Prime Minister Theresa May said to hundreds of British soldiers stationed in the former Soviet republic of Estonia that leaving the EU would not lessen the country’s commitment to European “security.”
Britain leads the Nato military alliance’s “enhanced forward presence” in eastern Europe, which sees troops engage in provocative manoeuvres in the area.
The Prime Minister attacked “Russia’s continued aggression” in the region, presumably referring to the Kremlin’s half-hearted backing for the anti-fascist resistance movement in Ukraine.
“When a nation like Russia violates the rules-based international order, we must come together with our allies to defend that international system,” she declared.
But Stop the War coalition convener Lindsey German said Ms May was in no position to “accuse anyone of aggression and violating the international order.”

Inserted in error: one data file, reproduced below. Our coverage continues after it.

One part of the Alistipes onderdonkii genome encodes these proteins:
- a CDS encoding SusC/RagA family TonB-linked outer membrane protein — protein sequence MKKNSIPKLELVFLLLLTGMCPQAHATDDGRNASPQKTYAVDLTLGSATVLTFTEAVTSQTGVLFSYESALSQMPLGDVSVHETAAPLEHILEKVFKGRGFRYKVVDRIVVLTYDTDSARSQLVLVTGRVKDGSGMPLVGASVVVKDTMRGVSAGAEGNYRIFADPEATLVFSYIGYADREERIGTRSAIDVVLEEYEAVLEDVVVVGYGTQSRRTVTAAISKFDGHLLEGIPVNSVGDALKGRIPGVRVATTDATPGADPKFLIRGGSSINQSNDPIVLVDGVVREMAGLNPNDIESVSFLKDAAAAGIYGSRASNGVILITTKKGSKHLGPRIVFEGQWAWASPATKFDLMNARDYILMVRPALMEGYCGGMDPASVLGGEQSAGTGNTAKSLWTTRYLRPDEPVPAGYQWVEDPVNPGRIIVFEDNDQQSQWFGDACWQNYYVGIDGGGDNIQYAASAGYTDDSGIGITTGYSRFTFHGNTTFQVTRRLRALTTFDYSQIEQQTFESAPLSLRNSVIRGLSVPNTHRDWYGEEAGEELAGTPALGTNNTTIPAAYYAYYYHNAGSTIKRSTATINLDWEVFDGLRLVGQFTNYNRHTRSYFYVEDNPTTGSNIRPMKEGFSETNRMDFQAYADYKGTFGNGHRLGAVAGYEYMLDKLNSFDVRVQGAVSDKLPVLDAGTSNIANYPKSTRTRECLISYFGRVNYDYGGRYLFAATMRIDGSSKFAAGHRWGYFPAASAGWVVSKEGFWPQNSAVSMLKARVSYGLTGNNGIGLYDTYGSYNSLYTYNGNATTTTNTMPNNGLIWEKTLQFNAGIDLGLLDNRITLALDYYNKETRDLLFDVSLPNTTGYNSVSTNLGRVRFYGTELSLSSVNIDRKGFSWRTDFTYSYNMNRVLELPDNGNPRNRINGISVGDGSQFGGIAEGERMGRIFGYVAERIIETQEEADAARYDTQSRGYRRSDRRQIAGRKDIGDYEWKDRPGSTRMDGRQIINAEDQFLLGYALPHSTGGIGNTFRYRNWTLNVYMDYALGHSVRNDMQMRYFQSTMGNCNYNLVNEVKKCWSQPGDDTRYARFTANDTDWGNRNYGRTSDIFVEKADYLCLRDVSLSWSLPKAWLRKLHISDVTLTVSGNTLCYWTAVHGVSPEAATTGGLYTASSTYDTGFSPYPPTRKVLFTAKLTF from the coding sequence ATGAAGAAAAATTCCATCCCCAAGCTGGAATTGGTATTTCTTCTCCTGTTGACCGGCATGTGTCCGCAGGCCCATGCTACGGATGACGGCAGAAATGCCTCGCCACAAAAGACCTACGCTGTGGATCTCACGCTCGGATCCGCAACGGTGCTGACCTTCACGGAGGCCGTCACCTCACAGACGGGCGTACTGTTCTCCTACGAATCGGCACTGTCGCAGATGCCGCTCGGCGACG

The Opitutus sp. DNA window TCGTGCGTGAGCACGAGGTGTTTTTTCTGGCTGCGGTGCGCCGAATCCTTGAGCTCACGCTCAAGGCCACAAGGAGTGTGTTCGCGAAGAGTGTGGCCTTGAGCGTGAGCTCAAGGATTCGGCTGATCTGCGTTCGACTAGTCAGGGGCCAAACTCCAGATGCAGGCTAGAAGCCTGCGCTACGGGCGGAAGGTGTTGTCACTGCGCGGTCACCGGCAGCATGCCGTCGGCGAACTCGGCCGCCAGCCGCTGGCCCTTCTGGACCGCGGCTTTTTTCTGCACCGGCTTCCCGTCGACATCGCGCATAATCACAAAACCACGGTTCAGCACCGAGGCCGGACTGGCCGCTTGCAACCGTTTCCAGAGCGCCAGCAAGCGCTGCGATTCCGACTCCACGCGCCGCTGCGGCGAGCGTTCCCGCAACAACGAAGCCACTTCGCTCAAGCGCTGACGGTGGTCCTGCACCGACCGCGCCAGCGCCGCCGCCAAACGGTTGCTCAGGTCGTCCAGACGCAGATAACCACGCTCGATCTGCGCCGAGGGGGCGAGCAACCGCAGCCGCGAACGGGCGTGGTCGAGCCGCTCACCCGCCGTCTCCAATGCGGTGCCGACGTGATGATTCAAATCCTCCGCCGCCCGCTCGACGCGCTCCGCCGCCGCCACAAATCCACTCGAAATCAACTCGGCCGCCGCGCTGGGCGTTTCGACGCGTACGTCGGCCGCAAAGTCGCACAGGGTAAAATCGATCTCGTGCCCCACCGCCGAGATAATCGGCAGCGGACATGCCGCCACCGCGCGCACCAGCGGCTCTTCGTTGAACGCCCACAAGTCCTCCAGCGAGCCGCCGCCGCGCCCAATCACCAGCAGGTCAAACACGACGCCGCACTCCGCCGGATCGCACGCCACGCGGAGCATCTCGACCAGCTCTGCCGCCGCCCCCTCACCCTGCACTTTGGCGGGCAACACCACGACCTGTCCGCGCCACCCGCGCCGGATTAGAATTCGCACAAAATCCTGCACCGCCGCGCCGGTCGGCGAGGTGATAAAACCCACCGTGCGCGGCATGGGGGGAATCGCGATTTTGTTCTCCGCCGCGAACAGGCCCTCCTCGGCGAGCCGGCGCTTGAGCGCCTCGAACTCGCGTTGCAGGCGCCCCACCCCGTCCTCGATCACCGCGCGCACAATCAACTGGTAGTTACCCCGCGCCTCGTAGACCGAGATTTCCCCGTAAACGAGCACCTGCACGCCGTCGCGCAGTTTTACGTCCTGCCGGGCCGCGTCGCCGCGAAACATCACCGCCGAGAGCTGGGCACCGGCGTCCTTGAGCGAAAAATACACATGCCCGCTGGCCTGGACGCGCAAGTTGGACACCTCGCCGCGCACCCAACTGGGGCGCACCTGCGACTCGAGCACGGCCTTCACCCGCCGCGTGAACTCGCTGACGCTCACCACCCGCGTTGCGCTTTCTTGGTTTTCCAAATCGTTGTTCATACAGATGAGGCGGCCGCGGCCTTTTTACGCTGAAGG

“This is a woman who has supported wars in Afghanistan, Iraq, Libya and Syria.
“She refuses to criticise Donald Trump and is now trying to boost Britain’s military role as it declines economically.
“Everyone who wants a more stable and peaceful world should oppose her policies.”
And left-wing anti-EU campaign Lexit convener Alex Gordon said Ms May’s speech revealed the government was “pinning its hopes on being the arms dealer of choice for those central and eastern European nations who have been told by Trump to increase their defence spending.
“We know the [EU’s] Treaty of Lisbon made convergence between EU and Nato membership a requirement. Britain may be leaving, but May and [Defence Secretary] Michael Fallon are playing toy soldiers at the bequest of Rolls-Royce, BAE and the other big arms manufacturers.
“This is why we need a left exit from the EU.
“Those on the left who argue we should soft-pedal on Trident and foreign policy in order to concentrate our fire on austerity risk standing aside as we are plunged into a dangerous confrontation with Russia at a time when the US president is endangering peace across the world.”
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